Beat the Streak player up to 47 games

'Csteele12' two shy of tying record, 10 short of $5.6 million prize

Beat the Streak player up to 47 games

Beat the Streak player "csteele12" is now two picks away from tying the all-time BTS leader after Rockies outfielder Carlos Gonzalez singled Wednesday afternoon.

"Csteele12," whose actual identity remains unknown, is now two shy of tying Terry Sims' all-time Beat the Streak run of 49, set earlier this year. The user also is 10 successful picks from topping Hall of Famer Joe DiMaggio's legendary 56-game hitting streak in 1941 and claiming the $5.6 million grand prize.

After finding success with Major League hits leader Jose Altuve on Tuesday, "csteele12" followed with Gonzalez, who singled in his first at-bat in Wednesday's game against the Brewers at Miller Park. It was a risky pick, as Gonzalez entered the day with just two hits in his past 18 at-bats. Gonzalez also had never faced Milwaukee starter Zach Davies.

User "lzyjk7" is in second place, taking a 39-game streak into Wednesday and doubling down with Washington's Trea Turner and Colorado's David Dahl.

In the "Double Down" feature, participants select two players on the same day. If both picks get a hit, the streak advances by two. If either goes hitless, the streak ends.

In Beat the Streak, participants establish virtual "hitting streaks" by picking one or two big leaguers per day, with participants' runs continuing as long as their selections collect at least one hit. To claim the lifetime's worth of fame and fortune, a Streaker must best DiMaggio's magic hitting-streak total of 56 by one. In nearly 16 years of BTS play, nobody has "bested" Joe D.

It's now easier than ever for players to chase down DiMaggio's 56-game hitting streak. The "Mulligan" is a one-time streak savior that can be used early on, specifically on streaks that are 10-15 picks long.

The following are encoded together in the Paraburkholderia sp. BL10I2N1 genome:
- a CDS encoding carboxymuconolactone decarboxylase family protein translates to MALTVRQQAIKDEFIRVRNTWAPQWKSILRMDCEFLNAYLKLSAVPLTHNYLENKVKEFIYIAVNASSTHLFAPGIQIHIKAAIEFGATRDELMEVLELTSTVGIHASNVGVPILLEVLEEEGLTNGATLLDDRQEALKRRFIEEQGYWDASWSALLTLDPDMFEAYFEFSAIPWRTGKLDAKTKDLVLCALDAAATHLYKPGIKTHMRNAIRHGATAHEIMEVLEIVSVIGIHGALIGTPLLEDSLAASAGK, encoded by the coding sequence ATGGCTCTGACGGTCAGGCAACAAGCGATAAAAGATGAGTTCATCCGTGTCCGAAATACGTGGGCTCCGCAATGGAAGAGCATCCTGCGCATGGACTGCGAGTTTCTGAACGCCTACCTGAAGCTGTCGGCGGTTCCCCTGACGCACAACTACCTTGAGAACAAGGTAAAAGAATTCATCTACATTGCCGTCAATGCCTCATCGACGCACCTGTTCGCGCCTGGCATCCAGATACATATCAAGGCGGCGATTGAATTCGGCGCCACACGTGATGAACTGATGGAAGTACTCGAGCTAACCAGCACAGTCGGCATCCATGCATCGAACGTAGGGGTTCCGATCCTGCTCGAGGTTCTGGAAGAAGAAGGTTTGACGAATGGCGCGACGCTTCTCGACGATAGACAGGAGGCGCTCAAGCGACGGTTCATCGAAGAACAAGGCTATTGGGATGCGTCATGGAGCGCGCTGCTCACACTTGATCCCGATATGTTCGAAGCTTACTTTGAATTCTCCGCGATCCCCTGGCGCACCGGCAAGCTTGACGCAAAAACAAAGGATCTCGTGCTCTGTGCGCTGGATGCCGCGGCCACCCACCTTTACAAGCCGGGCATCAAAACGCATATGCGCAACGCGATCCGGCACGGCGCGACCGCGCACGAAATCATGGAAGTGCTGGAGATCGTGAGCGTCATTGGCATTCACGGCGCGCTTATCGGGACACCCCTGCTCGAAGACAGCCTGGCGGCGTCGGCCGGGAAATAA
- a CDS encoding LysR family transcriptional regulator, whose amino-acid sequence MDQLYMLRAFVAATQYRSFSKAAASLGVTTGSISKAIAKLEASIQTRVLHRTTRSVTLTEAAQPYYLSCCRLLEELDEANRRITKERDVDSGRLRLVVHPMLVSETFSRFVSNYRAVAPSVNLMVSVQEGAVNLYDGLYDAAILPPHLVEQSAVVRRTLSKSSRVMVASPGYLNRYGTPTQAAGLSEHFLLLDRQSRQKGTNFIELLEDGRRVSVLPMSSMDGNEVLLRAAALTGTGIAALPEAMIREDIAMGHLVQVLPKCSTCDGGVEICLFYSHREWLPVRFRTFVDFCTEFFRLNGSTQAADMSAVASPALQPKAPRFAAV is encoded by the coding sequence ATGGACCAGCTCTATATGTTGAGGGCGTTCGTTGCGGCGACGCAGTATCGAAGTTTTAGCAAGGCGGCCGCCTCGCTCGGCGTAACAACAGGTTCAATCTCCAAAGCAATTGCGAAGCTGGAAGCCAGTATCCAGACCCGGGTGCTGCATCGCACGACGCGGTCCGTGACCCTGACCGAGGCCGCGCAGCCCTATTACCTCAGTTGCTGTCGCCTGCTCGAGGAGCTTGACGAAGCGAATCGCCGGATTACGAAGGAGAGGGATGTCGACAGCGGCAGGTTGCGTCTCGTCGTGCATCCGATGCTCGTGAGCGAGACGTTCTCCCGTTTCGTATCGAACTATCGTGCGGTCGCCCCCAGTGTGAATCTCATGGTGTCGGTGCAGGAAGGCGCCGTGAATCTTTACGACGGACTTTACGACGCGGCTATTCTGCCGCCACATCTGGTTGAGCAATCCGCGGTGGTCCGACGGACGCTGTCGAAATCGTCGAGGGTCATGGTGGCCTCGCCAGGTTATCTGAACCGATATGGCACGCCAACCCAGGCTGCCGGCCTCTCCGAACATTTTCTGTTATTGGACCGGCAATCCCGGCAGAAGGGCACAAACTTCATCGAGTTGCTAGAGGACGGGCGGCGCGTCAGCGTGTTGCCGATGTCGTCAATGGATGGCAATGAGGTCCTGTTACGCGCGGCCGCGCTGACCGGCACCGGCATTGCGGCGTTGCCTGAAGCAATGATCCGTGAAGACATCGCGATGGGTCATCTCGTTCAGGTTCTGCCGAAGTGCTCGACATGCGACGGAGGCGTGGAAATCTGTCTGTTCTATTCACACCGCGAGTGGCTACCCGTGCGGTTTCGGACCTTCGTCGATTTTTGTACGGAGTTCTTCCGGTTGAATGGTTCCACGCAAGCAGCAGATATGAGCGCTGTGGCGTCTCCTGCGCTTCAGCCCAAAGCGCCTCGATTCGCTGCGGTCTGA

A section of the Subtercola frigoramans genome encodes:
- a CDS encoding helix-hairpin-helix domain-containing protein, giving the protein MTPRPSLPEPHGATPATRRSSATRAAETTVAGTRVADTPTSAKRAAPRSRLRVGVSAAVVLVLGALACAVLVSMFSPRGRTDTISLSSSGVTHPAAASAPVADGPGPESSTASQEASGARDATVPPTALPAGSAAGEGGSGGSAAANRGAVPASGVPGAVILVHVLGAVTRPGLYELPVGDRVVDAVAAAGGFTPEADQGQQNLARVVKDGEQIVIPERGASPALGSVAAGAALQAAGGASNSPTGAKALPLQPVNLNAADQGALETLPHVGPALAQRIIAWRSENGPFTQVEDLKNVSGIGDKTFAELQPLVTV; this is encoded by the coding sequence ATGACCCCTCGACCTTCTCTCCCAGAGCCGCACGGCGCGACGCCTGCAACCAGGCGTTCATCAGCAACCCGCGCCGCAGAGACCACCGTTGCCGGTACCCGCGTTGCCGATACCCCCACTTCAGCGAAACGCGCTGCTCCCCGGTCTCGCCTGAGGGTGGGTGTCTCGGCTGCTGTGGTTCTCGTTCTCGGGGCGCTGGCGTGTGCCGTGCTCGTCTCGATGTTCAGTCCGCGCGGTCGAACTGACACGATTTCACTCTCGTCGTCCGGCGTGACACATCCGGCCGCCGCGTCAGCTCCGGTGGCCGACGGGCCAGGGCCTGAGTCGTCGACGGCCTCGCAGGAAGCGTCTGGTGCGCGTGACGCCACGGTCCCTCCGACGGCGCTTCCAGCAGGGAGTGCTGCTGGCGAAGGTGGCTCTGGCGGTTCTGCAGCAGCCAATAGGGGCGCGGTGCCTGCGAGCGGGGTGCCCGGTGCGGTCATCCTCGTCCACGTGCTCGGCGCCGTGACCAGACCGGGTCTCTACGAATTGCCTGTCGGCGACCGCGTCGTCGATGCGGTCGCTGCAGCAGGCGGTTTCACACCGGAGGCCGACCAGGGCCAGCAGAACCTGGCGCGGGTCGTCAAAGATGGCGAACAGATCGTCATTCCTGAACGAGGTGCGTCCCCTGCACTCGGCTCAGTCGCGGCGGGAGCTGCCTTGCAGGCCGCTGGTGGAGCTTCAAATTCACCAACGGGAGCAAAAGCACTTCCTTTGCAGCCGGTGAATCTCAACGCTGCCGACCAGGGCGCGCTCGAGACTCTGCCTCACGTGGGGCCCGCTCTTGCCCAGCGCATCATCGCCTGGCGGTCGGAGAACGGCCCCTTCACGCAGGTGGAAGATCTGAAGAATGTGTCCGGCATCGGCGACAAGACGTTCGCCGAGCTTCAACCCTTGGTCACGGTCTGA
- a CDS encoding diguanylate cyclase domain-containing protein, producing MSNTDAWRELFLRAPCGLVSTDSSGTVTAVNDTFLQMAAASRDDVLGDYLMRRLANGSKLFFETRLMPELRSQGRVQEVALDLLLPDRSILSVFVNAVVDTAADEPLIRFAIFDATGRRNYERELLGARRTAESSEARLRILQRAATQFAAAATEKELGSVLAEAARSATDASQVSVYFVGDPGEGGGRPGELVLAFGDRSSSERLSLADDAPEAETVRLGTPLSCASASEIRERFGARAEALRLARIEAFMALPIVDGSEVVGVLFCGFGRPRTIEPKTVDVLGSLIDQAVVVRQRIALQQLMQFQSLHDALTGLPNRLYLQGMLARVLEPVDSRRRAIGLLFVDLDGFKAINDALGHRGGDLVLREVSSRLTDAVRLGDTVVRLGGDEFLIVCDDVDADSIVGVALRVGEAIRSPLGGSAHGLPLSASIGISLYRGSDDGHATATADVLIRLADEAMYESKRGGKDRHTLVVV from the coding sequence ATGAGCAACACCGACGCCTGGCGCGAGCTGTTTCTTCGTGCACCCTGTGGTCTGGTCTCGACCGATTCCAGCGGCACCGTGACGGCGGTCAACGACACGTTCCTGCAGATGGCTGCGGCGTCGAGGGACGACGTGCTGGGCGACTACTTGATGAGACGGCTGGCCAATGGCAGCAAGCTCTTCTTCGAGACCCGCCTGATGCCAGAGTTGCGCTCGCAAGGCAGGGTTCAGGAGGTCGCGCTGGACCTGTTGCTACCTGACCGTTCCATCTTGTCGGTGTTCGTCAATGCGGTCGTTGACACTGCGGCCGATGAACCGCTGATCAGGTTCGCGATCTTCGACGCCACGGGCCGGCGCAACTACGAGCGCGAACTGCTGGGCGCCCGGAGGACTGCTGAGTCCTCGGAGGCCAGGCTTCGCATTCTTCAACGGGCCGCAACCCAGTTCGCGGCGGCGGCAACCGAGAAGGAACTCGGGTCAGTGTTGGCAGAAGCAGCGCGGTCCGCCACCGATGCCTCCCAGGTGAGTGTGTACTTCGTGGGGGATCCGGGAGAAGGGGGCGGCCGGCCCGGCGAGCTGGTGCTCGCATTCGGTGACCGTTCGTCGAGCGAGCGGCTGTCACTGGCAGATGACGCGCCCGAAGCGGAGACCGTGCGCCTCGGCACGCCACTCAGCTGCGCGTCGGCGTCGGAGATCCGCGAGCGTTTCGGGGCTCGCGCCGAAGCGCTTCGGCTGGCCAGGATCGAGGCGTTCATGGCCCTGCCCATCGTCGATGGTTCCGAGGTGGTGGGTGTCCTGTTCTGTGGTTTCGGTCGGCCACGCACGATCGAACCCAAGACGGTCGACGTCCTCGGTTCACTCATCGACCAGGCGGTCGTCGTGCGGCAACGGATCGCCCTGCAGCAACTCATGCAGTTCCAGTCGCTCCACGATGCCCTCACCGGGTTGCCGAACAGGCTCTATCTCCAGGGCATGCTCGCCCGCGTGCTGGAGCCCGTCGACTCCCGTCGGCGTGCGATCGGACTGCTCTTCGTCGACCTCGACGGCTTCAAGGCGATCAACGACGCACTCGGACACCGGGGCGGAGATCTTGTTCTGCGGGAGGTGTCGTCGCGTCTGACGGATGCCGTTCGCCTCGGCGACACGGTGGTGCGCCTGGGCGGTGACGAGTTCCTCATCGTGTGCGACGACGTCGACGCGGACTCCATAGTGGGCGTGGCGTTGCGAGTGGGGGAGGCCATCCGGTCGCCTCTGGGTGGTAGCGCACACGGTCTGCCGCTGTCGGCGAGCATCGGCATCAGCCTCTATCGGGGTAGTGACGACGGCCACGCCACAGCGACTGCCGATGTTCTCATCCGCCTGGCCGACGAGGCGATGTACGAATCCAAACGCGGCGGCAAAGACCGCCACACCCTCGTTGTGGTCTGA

BTS players also have access to research filters within the app. Information such as batting-order position, right- or left-handed pitchers and cold opposing pitchers are at fans' disposal. BTS players can also take days off between selections if they don't find ideal matchups.

There's also MLB.com's new BTS challenge -- the ".406 contest," where 0-fer nights are OK. This secondary competition is an ode to Ted Williams' incredible .406 batting average in 1941.

If a player's BTS picks "hit" .406 or better from July 20 through the season's end (with a minimum of 250 plate appearances), he or she will be eligible to win four tickets to six regular-season games in 2017.

Additionally, whenever a season goes by without someone claiming the $5.6 million grand prize, a $10,000 consolation prize is awarded to those atop the calendar year's leaderboard. On top of that, the BTS game-makers hand out millions of other prizes for streaks as small as five.

It would be especially fitting if a BTS user broke the BTS drought this year. After all, it's the 75th anniversary of DiMaggio's remarkable streak, which was commemorated with daily recaps on MLB.com and @TheStreak on Twitter.

Cash Kruth is a reporter for MLB.com. Follow him on Twitter at @cashkruth. This story was not subject to the approval of Major League Baseball or its clubs.